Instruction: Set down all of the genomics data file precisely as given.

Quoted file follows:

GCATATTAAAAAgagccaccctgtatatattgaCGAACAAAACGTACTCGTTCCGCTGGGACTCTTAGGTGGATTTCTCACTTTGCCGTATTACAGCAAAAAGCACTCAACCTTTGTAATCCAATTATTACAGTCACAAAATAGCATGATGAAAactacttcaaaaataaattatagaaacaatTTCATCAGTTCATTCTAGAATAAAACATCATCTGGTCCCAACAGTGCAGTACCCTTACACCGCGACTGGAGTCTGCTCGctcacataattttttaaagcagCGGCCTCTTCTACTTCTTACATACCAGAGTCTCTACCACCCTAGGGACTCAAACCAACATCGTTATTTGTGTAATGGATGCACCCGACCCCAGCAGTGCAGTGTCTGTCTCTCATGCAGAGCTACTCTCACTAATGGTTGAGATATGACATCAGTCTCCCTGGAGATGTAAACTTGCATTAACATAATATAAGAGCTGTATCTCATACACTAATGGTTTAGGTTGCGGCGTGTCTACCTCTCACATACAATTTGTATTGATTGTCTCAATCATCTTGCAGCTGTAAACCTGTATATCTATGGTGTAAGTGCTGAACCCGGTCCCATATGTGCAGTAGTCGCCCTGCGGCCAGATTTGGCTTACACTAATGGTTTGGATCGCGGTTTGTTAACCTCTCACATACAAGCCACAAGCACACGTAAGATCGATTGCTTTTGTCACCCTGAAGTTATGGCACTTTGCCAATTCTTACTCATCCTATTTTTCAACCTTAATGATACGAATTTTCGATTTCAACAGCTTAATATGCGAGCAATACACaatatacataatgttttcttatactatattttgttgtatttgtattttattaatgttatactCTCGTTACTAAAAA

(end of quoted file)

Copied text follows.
GCATATTAAAAAgagccaccctgtatatattgaCGAACAAAACGTACTCGTTCCGCTGGGACTCTTAGGTGGATTTCTCACTTTGCCGTATTACAGCAAAAAGCACTCAACCTTTGTAATCCAATTATTACAGTCACAAAATAGCATGATGAAAactacttcaaaaataaattatagaaacaatTTCATCAGTTCATTCTAGAATAAAACATCATCTGGTCCCAACAGTGCAGTACCCTTACACCGCGACTGGAGTCTGCTCGctcacataattttttaaagcagCGGCCTCTTCTACTTCTTACATACCAGAGTCTCTACCACCCTAGGGACTCAAACCAACATCGTTATTTGTGTAATGGATGCACCCGACCCCAGCAGTGCAGTGTCTGTCTCTCATGCAGAGCTACTCTCACTAATGGTTGAGATATGACATCAGTCTCCCTGGAGATGTAAACTTGCATTAACATAATATAAGAGCTGTATCTCATACACTAATGGTTTAGGTTGCGGCGTGTCTACCTCTCACATACAATTTGTATTGATTGTCTCAATCATCTTGCAGCTGTAAACCTGTATATCTATGGTGTAAGTGCTGAACCCGGTCCCATATGTGCAGTAGTCGCCCTGCGGCCAGATTTGGCTTACACTAATGGTTTGGATCGCGGTTTGTTAACCTCTCACATACAAGCCACAAGCACACGTAAGATCGATTGCTTTTGTCACCCTGAAGTTATGGCACTTTGCCAATTCTTACTCATCCTATTTTTCAACCTTAATGATACGAATTTTCGATTTCAACAGCTTAATATGCGAGCAATACACaatatacataatgttttcttatactatattttgttgtatttgtattttattaatgttatactCTCGTTACTAAAAA